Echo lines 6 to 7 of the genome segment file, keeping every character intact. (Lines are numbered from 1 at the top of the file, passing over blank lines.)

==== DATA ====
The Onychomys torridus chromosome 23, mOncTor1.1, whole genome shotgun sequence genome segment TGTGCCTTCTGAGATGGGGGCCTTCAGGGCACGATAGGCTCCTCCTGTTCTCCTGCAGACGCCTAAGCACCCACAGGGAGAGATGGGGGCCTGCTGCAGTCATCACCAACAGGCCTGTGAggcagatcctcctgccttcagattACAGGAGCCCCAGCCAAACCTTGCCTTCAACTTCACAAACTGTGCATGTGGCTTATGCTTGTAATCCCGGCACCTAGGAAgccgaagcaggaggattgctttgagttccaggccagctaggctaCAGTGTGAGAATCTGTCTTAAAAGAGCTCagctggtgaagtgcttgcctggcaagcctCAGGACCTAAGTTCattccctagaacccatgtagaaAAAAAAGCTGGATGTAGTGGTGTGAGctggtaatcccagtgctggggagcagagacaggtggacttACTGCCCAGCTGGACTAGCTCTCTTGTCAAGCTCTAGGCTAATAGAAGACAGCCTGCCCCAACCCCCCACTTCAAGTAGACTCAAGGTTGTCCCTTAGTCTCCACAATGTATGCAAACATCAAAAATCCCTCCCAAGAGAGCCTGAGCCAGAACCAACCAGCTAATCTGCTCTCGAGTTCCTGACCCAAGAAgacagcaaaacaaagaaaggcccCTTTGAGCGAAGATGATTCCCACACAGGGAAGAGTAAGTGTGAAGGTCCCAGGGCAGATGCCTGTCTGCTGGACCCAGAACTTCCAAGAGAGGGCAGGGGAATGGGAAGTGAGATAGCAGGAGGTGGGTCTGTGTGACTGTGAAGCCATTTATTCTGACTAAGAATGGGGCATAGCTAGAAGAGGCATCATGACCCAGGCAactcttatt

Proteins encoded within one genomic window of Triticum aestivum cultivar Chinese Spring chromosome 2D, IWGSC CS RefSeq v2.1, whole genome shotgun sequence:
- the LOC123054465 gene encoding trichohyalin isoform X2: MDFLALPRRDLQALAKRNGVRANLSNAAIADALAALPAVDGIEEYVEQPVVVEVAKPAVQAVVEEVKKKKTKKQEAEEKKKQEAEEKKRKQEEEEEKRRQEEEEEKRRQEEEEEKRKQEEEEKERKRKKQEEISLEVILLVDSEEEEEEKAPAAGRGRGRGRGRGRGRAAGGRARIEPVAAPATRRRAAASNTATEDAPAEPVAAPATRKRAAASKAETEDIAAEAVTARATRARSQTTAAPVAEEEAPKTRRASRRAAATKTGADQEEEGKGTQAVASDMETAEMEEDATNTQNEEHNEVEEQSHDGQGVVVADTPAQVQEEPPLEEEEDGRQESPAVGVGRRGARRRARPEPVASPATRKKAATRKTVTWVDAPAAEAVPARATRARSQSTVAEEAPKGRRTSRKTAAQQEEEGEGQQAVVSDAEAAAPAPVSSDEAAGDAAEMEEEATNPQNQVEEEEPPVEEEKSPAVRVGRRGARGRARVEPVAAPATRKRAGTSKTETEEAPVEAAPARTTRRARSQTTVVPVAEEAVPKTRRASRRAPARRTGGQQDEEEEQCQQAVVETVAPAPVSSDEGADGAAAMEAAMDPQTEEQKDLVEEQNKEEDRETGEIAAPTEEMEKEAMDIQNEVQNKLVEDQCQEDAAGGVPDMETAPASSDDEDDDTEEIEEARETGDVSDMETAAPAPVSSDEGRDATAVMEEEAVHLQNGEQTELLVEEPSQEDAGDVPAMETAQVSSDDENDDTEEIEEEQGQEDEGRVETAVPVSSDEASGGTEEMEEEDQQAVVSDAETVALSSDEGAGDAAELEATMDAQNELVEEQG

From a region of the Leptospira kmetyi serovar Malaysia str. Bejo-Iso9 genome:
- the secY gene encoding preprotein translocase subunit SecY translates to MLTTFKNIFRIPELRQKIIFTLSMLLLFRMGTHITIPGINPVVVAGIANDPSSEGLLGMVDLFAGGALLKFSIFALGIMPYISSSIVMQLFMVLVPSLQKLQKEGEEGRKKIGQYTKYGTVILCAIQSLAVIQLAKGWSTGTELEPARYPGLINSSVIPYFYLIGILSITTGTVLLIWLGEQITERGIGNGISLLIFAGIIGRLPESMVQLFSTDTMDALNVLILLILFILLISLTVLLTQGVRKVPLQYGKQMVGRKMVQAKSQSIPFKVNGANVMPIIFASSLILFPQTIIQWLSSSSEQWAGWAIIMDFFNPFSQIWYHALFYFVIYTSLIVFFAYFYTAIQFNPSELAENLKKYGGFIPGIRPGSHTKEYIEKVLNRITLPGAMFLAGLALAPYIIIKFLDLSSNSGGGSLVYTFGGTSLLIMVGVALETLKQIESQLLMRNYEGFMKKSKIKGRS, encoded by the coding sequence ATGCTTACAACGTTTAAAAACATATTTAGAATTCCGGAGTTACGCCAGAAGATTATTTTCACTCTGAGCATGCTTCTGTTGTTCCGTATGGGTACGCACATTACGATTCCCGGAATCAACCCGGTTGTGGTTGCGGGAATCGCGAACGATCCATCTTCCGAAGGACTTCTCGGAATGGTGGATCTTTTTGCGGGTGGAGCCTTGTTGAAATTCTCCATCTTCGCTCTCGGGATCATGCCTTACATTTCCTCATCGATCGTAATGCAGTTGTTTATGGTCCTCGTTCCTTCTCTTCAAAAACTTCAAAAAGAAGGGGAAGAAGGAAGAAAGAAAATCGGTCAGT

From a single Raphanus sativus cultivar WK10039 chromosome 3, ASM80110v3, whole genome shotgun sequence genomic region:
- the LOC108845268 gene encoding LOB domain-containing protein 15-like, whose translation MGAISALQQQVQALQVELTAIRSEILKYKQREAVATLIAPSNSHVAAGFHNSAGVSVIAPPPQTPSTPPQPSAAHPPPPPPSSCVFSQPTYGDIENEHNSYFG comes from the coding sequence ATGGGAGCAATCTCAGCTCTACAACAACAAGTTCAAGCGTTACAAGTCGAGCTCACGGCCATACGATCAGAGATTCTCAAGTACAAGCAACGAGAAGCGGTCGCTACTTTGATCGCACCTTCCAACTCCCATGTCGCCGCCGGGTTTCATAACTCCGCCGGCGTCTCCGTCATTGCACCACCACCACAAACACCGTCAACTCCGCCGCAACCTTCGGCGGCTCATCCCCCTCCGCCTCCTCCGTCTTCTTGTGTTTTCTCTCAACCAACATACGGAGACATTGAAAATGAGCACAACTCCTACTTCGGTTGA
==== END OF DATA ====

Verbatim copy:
From a single Raphanus sativus cultivar WK10039 chromosome 3, ASM80110v3, whole genome shotgun sequence genomic region:
- the LOC108845268 gene encoding LOB domain-containing protein 15-like, whose translation MGAISALQQQVQALQVELTAIRSEILKYKQREAVATLIAPSNSHVAAGFHNSAGVSVIAPPPQTPSTPPQPSAAHPPPPPPSSCVFSQPTYGDIENEHNSYFG comes from the coding sequence ATGGGAGCAATCTCAGCTCTACAACAACAAGTTCAAGCGTTACAAGTCGAGCTCACGGCCATACGATCAGAGATTCTCAAGTACAAGCAACGAGAAGCGGTCGCTACTTTGATCGCACCTTCCAACTCCCATGTCGCCGCCGGGTTTCATAACTCCGCCGGCGTCTCCGTCATTGCACCACCACCACAAACACCGTCAACTCCGCCGCAACCTTCGGCGGCTCATCCCCCTCCGCCTCCTCCGTCTTCTTGTGTTTTCTCTCAACCAACATACGGAGACATTGAAAATGAGCACAACTCCTACTTCGGTTGA